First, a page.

The only way we can contend with Holy Week—the awful crucifixion, the terrible rejection, the silent abandonment—is to come together around the altar of our God who, in a few short days will smell like fiery hell and musty tomb, but who tonight smells like soap and oil and bread.

*********************************************************************************************************************************

Cody Maynus, VIP Volunteer

Cody Maynus

Cody Maynus is studying monastic spirituality and history at Saint John’s School of Theology and Seminary. He is presently discerning monastic life in the Episcopal Church. He is a former Visitation Volunteer Intern.

This piece is re-printed here with permission. It runs concurrently at the Seeing the Word blog, published by St. John’s School of Theology.

Encountering Christ in the Hood: Reflections on a Year of Service

Cody (left) with Monastic Immersion Experience participant Brenda Lisenby

Cody (left) with Monastic Immersion Experience participant Brenda Lisenby

By Cody Maynus, Visitation Intern and Volunteer (from our Summer Newsletter)

“This is the place of my delight and rest!” – St. Jane de Chantal

These words of our holy foundress, St. Jane Frances de Chantal, have become my daily prayer of gratitude over the past ten months. The Visitation Internship Program is this monastery’s response to the growing trend of young adults giving a year (or two!) of service after graduating from colleges and universities.

In September, I moved to the neighborhood, fully aware of its reputation for gang violence and drug activity, and began the best year of my life. Building on the service of previous VIPs, I continued to extend the Sisters’ ministry of nonviolent presence and contemplative prayer throughout the neighborhood.

I spent the majority of my service time serving Christ in the K-6th grade scholars at the Patchwork Quilt after school program and Ascension Catholic School. My Tuesdays were spent behind the coffee bar at Venture North Bike + Coffee, serving Christ a cup of hot coffee and the occasional bicycle spoke or two. I served Christ around the board room table, taking the minutes for the Alafia Foundation Board of Trustees. Alongside the Sisters, I served Christ whenever I answered the doorbell.

The Visitation Internship Program is a valuable asset, not only to the northside and monastic community, but also to the young women and men who, listening to the whispers of the Holy Spirit, offer a year of service, learning, and prayer among the most loving, most faithful, most creative people in all of creation.

Join us in wishing Cody well in his return to St. John’s University as a graduate theology student!

 

To learn more about VIP, apply for a volunteer year, or share the opportunity with other young adults, check out our website page:  Visitation Volunteer Internship Program (VIP)

Breaking Bread Visitation

by Melissa Borgmann-KiemdeVisitation Companion

How many ways are there to make community?

How many ways are there to be community?

Cheesy grits topped with cajun shrimp. An herbed biscuit paired with a freshly brewed cup of coffee. Fruit, yogurt and granola parfait next to a side of over-easy eggs. All served on an outdoor patio along West Broadway in North Minneapolis. It’s not the usual scene for our communion table, nor typical Eucharistic feast — but it is where I experienced a sacred meal this past Monday morning that took me into the heart of a Eucharistic celebration. Together, with members of the Visitation Community, in the heart of the northside community: we broke bread; we enacted a sacred ritual.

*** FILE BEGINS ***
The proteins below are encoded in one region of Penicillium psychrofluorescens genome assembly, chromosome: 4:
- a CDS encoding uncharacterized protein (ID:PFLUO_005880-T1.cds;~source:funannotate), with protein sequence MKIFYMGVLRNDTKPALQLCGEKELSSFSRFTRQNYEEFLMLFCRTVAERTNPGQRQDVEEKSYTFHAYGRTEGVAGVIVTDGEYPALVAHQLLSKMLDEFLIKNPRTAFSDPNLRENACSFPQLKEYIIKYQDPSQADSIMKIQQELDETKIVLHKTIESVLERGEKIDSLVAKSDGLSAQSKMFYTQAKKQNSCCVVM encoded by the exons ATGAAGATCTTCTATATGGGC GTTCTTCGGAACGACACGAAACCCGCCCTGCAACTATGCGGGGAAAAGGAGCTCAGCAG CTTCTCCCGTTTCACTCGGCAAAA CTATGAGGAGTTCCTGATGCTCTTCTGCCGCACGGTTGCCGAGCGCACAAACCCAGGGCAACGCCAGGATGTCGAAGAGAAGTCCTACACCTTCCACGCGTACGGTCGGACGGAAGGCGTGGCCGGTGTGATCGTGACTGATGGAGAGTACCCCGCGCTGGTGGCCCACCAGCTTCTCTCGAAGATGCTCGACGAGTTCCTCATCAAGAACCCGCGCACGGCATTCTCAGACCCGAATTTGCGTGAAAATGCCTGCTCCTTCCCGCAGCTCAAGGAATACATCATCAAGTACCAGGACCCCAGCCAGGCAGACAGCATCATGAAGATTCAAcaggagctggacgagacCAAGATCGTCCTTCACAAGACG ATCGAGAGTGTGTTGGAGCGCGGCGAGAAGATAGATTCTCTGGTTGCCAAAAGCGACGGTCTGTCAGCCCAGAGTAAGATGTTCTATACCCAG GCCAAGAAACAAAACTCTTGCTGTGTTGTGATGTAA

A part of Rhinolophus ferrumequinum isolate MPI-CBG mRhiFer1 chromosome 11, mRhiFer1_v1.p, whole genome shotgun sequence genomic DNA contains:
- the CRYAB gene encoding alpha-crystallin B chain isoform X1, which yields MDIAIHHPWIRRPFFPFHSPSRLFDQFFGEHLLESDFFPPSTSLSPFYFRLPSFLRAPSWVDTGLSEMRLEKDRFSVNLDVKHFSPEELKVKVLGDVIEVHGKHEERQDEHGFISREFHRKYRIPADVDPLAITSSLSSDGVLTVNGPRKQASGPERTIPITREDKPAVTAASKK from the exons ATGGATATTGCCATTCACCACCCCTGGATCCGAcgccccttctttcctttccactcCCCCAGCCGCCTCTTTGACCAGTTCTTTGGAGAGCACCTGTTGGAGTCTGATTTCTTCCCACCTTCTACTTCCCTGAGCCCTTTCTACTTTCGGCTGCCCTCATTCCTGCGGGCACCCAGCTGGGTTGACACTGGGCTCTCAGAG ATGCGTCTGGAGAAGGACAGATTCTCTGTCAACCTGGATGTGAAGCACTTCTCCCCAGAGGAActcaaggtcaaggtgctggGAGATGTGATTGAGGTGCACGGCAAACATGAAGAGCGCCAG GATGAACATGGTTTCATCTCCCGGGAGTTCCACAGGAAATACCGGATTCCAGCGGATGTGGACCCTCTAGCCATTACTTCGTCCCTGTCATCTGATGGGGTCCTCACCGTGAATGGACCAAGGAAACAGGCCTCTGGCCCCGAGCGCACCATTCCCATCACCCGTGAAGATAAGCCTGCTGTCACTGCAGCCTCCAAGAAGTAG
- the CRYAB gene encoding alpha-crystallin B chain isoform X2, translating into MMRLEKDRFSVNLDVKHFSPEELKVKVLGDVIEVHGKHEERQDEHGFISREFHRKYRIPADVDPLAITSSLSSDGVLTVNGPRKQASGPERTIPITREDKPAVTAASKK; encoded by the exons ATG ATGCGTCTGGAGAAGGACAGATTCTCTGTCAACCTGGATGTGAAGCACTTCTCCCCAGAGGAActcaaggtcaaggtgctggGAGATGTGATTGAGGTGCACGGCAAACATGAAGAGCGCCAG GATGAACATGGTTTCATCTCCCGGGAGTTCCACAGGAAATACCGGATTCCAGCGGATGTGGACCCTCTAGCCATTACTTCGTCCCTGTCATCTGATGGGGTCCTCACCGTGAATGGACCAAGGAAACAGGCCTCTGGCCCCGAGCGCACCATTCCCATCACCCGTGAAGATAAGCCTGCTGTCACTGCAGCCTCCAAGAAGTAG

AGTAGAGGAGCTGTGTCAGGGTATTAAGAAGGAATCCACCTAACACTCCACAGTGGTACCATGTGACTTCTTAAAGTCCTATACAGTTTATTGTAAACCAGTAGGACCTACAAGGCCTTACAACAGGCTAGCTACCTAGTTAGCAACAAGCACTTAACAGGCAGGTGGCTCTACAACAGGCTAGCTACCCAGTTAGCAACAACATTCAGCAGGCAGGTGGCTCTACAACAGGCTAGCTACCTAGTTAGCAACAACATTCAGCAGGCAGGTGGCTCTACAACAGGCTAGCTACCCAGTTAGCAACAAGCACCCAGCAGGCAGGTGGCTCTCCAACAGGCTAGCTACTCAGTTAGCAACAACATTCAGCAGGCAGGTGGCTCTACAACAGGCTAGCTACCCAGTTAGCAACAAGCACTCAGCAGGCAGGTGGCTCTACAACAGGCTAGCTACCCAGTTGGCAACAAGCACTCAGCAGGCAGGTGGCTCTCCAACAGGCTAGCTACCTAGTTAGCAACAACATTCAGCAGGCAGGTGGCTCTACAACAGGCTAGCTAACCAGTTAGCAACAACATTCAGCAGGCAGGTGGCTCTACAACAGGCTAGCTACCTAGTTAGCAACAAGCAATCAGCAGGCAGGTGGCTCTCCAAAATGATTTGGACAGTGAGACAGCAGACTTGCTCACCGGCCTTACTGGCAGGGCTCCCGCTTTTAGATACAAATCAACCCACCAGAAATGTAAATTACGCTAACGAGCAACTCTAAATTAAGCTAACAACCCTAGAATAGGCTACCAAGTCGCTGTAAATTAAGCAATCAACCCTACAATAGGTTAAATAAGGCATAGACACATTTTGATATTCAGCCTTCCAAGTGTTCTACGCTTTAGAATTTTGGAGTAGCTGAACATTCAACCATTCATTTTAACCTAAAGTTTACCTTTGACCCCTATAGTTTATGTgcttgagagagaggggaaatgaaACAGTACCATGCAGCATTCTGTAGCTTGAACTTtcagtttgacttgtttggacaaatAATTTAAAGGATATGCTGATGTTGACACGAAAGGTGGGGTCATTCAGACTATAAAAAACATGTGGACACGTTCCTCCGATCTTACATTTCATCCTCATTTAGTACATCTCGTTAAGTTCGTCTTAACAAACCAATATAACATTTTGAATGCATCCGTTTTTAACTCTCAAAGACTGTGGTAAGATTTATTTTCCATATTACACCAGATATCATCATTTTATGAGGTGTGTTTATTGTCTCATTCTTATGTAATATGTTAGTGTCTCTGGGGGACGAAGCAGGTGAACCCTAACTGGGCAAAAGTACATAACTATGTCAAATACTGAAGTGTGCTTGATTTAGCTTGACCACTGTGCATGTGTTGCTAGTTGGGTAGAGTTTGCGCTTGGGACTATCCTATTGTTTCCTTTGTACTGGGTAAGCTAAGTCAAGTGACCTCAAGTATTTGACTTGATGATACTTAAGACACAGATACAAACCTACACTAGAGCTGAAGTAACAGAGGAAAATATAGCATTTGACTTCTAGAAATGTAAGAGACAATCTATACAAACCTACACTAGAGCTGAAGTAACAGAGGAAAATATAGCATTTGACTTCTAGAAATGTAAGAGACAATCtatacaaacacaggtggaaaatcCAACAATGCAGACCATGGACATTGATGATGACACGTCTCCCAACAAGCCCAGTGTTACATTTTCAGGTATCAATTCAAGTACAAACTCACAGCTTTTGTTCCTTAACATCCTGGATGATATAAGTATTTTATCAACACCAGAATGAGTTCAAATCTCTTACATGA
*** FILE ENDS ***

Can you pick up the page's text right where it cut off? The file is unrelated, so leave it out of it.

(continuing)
As riots were breaking out in Baltimore last week and protest marches were held across our nation, a northside organization called Appetite for Change held a grand opening for its latest operation called “Breaking Bread Cafe.” With its mission to “use food as a tool to build health, wealth and create social change,” the cafe opened just three blocks north of the monastery — almost like a prayerful response to the unrest in our world. This is where Sr. Katherine Mullin, our monastic immersion resident Brenda Lisenby, Visitation intern Cody Maynus and I dined on Monday morning.

We sat outside on the patio facing west Broadway,  our dining area sharing a border with the headquarters for Minneapolis Public Schools — situated across the street from Shiloh Temple — where Barway Collins’ funeral service was held two days prior. Together, in this space, we broke bread.

Breaking Bread Cafe: serving "Global Comfort Foods for breakfast and lunch."

Breaking Bread Cafe: serving “Global Comfort Foods for breakfast and lunch.”

In the literal sense, we split an herbed biscuit and savored bites of the comfort food. In the figurative sense, we became Eucharist for one another– sharing stories, our joy, our heart’s questions and longing. We talked about poverty and violence. We mused on missionary work and ministry. We reflected on sustainable programming and our roles in service work. We wondered about past, present and future vocations.  We laughed at ourselves and said “Amen” — all in the space of an hour spent leisurely lingering over our communion food.

It makes me wonder: How many ways are there for us to enact the Eucharist?  To be the body of Christ — communion, community,  food –for one another? As we go about our respective days, in what ways do we consciously “LIVE+ JESUS” – as our co-founders St. Francis de Sales and St. Jane de Chantal urged?

And: when Appetite for Change’s founders had the vision for “Breaking Bread” as a youth training and employment program, who came up with the name? How many religious and secular traditions have bread at the center of transformation and healing? These questions, this meal, still continue to feed me and inform my prayer. I encourage your own contemplations of holy dining experiences, at this new northside cafe, and at your own local tables.

Holy Thursday Foot Washing (or The Absurdity of Love)

Cody Maynus, VIP Volunteer

Cody Maynus, VIP Volunteer

The following post by VIP Volunteer Cody Maynus is reprinted with permission.